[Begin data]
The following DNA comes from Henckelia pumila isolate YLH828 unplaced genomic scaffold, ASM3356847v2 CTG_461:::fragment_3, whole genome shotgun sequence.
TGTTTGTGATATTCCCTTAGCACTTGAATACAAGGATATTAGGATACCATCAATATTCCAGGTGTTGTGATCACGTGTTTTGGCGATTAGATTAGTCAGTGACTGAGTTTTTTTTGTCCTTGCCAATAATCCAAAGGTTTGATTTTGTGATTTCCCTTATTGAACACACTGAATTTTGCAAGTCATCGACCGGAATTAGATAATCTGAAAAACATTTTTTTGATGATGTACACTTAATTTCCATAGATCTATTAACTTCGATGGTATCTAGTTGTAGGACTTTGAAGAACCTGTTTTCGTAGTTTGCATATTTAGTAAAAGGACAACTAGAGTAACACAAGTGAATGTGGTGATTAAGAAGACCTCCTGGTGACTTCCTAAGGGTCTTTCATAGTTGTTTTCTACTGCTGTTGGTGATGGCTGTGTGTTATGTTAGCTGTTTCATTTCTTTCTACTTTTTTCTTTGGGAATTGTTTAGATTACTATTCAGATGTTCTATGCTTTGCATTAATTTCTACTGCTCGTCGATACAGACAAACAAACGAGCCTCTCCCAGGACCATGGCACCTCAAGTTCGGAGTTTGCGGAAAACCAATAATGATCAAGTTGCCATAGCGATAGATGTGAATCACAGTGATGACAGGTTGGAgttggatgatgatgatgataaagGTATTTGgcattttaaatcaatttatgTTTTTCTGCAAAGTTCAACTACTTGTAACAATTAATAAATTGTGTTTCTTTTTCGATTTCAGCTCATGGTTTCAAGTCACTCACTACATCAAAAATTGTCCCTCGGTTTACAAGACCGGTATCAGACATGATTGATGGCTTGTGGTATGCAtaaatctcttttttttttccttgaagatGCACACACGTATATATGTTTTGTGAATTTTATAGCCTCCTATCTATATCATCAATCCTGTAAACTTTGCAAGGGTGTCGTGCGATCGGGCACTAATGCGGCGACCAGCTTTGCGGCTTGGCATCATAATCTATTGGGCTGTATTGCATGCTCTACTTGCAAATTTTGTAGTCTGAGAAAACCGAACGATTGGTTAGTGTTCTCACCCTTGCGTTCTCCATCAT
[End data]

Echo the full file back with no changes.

The following DNA comes from Henckelia pumila isolate YLH828 unplaced genomic scaffold, ASM3356847v2 CTG_461:::fragment_3, whole genome shotgun sequence.
TGTTTGTGATATTCCCTTAGCACTTGAATACAAGGATATTAGGATACCATCAATATTCCAGGTGTTGTGATCACGTGTTTTGGCGATTAGATTAGTCAGTGACTGAGTTTTTTTTGTCCTTGCCAATAATCCAAAGGTTTGATTTTGTGATTTCCCTTATTGAACACACTGAATTTTGCAAGTCATCGACCGGAATTAGATAATCTGAAAAACATTTTTTTGATGATGTACACTTAATTTCCATAGATCTATTAACTTCGATGGTATCTAGTTGTAGGACTTTGAAGAACCTGTTTTCGTAGTTTGCATATTTAGTAAAAGGACAACTAGAGTAACACAAGTGAATGTGGTGATTAAGAAGACCTCCTGGTGACTTCCTAAGGGTCTTTCATAGTTGTTTTCTACTGCTGTTGGTGATGGCTGTGTGTTATGTTAGCTGTTTCATTTCTTTCTACTTTTTTCTTTGGGAATTGTTTAGATTACTATTCAGATGTTCTATGCTTTGCATTAATTTCTACTGCTCGTCGATACAGACAAACAAACGAGCCTCTCCCAGGACCATGGCACCTCAAGTTCGGAGTTTGCGGAAAACCAATAATGATCAAGTTGCCATAGCGATAGATGTGAATCACAGTGATGACAGGTTGGAgttggatgatgatgatgataaagGTATTTGgcattttaaatcaatttatgTTTTTCTGCAAAGTTCAACTACTTGTAACAATTAATAAATTGTGTTTCTTTTTCGATTTCAGCTCATGGTTTCAAGTCACTCACTACATCAAAAATTGTCCCTCGGTTTACAAGACCGGTATCAGACATGATTGATGGCTTGTGGTATGCAtaaatctcttttttttttccttgaagatGCACACACGTATATATGTTTTGTGAATTTTATAGCCTCCTATCTATATCATCAATCCTGTAAACTTTGCAAGGGTGTCGTGCGATCGGGCACTAATGCGGCGACCAGCTTTGCGGCTTGGCATCATAATCTATTGGGCTGTATTGCATGCTCTACTTGCAAATTTTGTAGTCTGAGAAAACCGAACGATTGGTTAGTGTTCTCACCCTTGCGTTCTCCATCAT